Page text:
Tag Archives: Force.com
Lockton is the world’s largest private insurance broker. Their goal is to achieve 95% client retention. The company, which operates in 60 countries, successfully adopted Salesforce to empower 4,450 associates to continually improve cross-sell and up-sell to existing clients.
To succeed, the director of operations at Lockton knew that the associates need to know who their customers and prospects are and which products and services they already have. When he investigated, he found several customer information gaps in Salesforce.
Below are five customer information gaps in Salesforce CRM that can impact sales:
Gap #1: Which customer record can I trust?
Before reaching out to a customer (let’s use fictitious client Mark Niles), the sales rep needs to access Mark’s contact information in Salesforce. Chances are Mark Niles’ customer information is spread across multiple duplicate lead, account and opportunity records with inaccuracies, inconsistencies and incomplete information. For example, potentially four records exist in Salesforce for one customer 1) Mark Niles 2) Marc Niles 3) M. Niles 4) Mark. The customer information gap becomes worse when a company has multiple Salesforce orgs. Sales dilemma: Which Salesforce customer record can I trust and update?
Gap#2: Which products and services does my customer already have?
Before a sales rep can identify which product or service to offer Mark Niles, she needs to know which ones Mark already has and if he has any outstanding issues. Chances are Mark Niles’ product information is stored in enterprise systems such as SAP, Oracle or JD Edwards ERP, customer support systems and maybe cloud applications such as NetSuite and Eloqua that are not integrated with Salesforce. Sales dilemma: Why can’t I access all relevant customer information from my Salesforce customer record?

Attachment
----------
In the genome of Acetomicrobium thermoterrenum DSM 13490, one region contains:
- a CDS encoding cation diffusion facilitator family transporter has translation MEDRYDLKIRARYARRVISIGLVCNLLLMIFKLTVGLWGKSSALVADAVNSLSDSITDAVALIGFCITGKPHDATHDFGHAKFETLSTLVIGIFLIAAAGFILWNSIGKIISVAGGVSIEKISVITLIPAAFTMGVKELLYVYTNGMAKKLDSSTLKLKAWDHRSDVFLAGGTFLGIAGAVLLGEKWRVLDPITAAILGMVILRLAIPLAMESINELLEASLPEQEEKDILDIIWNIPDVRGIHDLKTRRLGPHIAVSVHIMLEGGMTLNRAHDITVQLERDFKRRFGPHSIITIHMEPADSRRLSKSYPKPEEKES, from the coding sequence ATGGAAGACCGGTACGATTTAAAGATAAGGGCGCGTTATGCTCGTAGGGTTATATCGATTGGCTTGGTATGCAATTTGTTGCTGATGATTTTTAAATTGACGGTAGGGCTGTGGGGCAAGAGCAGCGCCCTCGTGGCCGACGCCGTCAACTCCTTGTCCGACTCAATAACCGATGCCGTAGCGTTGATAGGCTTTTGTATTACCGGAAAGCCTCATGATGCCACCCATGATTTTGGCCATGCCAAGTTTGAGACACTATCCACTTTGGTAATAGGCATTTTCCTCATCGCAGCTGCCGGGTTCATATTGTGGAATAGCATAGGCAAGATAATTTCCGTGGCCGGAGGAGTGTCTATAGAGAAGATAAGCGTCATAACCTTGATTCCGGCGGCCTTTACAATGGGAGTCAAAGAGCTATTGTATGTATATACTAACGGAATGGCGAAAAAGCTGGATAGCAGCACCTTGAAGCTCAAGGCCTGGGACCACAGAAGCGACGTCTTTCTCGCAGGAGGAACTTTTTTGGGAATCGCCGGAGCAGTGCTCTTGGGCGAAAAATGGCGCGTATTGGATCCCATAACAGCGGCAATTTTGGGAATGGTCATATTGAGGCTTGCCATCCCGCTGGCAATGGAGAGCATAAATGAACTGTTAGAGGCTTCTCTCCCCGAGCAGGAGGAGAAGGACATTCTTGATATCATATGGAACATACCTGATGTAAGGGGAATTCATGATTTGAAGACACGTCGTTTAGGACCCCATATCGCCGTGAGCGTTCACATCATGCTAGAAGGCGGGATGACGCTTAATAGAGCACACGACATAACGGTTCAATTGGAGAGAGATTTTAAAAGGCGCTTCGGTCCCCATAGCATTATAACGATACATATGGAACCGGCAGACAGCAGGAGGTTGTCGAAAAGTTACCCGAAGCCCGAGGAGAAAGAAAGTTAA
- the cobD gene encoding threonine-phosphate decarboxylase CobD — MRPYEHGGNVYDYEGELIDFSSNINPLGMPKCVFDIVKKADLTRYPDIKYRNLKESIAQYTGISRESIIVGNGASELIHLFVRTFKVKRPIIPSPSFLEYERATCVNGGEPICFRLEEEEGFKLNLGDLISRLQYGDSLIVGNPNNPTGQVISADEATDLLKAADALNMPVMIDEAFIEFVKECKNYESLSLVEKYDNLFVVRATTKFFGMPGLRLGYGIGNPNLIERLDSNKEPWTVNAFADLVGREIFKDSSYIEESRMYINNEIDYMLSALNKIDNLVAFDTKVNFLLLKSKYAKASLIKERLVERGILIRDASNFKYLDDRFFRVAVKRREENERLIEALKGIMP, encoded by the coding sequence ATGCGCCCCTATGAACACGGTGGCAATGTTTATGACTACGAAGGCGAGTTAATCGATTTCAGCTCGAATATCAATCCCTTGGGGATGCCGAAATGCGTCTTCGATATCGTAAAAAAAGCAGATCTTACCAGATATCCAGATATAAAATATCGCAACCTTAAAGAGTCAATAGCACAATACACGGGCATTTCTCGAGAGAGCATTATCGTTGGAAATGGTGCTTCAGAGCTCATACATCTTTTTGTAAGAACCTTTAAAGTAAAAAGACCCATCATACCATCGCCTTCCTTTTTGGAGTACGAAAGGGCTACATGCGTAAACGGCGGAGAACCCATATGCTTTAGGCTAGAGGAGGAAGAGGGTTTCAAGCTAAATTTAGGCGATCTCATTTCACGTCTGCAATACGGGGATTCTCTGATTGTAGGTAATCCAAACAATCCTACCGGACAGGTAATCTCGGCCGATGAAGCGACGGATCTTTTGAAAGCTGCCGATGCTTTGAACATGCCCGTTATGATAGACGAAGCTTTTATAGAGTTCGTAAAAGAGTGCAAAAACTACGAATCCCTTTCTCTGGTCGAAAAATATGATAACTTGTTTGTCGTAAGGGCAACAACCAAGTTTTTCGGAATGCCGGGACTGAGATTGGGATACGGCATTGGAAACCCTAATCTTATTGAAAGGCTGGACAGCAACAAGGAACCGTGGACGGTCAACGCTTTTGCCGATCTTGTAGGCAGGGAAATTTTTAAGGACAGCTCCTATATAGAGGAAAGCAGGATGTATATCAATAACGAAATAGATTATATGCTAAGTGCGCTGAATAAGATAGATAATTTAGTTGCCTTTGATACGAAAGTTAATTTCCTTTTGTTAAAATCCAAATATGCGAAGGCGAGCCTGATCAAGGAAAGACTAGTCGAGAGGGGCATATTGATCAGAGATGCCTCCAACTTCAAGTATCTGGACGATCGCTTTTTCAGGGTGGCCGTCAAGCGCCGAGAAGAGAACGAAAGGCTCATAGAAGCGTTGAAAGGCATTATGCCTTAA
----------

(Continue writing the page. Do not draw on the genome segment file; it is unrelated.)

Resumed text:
Gap #3: What is impacting my customer right now?
Sales reps want to be up-to-date before reaching out to customers. They may need to go outside of Salesforce to get information such as credit scores and news announcements that may impact the timing of customer contact and the conversation. Sales dilemma: Why can’t relevant third-party data be included in my Salesforce customer record? (more…)
Did you know that Forrester estimates in their 10 Cloud Predictions For 2012 blog post that on average organizations will be running more than 10 different cloud applications and that the public Software-as-a-Service (SaaS) market will hit $33 billion by the end of 2012?
However, in the same post, Forrester also acknowledged that SaaS adoption is led mainly by Customer Relationship Management (CRM), procurement, collaboration, and Human Capital Management (HCM) software and that all other software segments will “still have significantly lower SaaS adoption rates”. It’s not hard to see this in the market today, with cloud juggernaut salesforce.com leading the way in CRM, and Workday and SuccessFactors doing battle in HCM, for example. Forrester claims that amongst the lesser known software segments, Product Lifecycle Management (PLM), Business Intelligence (BI), and Supply Chain Management (SCM) will be the categories to break through as far as SaaS adoption is concerned, with approximately 25% of companies using these solutions by 2012. (more…)
I’m pleased to announce that Informatica Cloud has once again been honored by salesforce.com customers with the AppExchange Best of ‘11 Award for Integration. Based entirely on user reviews for the Informatica Cloud listing on AppExchange, it’s clear that when it comes to Salesforce CRM and Force.com data integration requirements, Informatica Cloud has become the clear choice for salesforce.com customers. This is the fourth year in a row that Informatica Cloud has achieved this honor, and our free Data Loader Service continues to be the all-time most popular application on the AppExchange. (more…)
Today Informatica announced that, “an increasing number of insurance companies rely on Informatica to address their unique challenges of integrating disparate data from a multitude of channels including adjusters, brokers, service providers, underwriters and other related parties.” I thought that two points were worth highlighting here: